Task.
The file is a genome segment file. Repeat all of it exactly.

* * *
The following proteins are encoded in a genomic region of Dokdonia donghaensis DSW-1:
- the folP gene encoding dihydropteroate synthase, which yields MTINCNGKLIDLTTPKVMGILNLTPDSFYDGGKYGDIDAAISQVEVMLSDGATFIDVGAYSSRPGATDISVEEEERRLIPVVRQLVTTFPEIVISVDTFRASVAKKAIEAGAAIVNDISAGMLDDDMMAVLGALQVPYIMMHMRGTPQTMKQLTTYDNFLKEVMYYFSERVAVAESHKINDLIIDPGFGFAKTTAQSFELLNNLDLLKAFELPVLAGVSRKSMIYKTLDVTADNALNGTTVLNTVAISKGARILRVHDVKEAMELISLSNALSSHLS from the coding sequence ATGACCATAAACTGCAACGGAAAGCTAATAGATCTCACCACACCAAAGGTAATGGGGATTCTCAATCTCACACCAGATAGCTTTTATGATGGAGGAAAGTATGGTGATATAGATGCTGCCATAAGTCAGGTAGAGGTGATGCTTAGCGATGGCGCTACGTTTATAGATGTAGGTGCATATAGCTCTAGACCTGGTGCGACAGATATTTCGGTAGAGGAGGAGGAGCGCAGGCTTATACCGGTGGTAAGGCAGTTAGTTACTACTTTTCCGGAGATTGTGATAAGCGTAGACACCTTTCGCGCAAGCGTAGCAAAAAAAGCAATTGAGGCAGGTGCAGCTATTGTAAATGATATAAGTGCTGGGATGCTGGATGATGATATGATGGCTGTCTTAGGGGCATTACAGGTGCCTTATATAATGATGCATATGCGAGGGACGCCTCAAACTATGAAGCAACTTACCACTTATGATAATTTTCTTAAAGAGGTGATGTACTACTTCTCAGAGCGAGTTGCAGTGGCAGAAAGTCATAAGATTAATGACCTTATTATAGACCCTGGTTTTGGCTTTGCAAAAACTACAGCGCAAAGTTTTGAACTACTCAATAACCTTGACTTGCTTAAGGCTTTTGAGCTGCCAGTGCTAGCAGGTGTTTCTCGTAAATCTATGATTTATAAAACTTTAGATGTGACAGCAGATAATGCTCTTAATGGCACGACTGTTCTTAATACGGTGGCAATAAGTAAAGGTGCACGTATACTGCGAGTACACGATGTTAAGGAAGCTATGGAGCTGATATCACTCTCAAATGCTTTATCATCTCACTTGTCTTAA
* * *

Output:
The following proteins are encoded in a genomic region of Dokdonia donghaensis DSW-1:
- the folP gene encoding dihydropteroate synthase, which yields MTINCNGKLIDLTTPKVMGILNLTPDSFYDGGKYGDIDAAISQVEVMLSDGATFIDVGAYSSRPGATDISVEEEERRLIPVVRQLVTTFPEIVISVDTFRASVAKKAIEAGAAIVNDISAGMLDDDMMAVLGALQVPYIMMHMRGTPQTMKQLTTYDNFLKEVMYYFSERVAVAESHKINDLIIDPGFGFAKTTAQSFELLNNLDLLKAFELPVLAGVSRKSMIYKTLDVTADNALNGTTVLNTVAISKGARILRVHDVKEAMELISLSNALSSHLS from the coding sequence ATGACCATAAACTGCAACGGAAAGCTAATAGATCTCACCACACCAAAGGTAATGGGGATTCTCAATCTCACACCAGATAGCTTTTATGATGGAGGAAAGTATGGTGATATAGATGCTGCCATAAGTCAGGTAGAGGTGATGCTTAGCGATGGCGCTACGTTTATAGATGTAGGTGCATATAGCTCTAGACCTGGTGCGACAGATATTTCGGTAGAGGAGGAGGAGCGCAGGCTTATACCGGTGGTAAGGCAGTTAGTTACTACTTTTCCGGAGATTGTGATAAGCGTAGACACCTTTCGCGCAAGCGTAGCAAAAAAAGCAATTGAGGCAGGTGCAGCTATTGTAAATGATATAAGTGCTGGGATGCTGGATGATGATATGATGGCTGTCTTAGGGGCATTACAGGTGCCTTATATAATGATGCATATGCGAGGGACGCCTCAAACTATGAAGCAACTTACCACTTATGATAATTTTCTTAAAGAGGTGATGTACTACTTCTCAGAGCGAGTTGCAGTGGCAGAAAGTCATAAGATTAATGACCTTATTATAGACCCTGGTTTTGGCTTTGCAAAAACTACAGCGCAAAGTTTTGAACTACTCAATAACCTTGACTTGCTTAAGGCTTTTGAGCTGCCAGTGCTAGCAGGTGTTTCTCGTAAATCTATGATTTATAAAACTTTAGATGTGACAGCAGATAATGCTCTTAATGGCACGACTGTTCTTAATACGGTGGCAATAAGTAAAGGTGCACGTATACTGCGAGTACACGATGTTAAGGAAGCTATGGAGCTGATATCACTCTCAAATGCTTTATCATCTCACTTGTCTTAA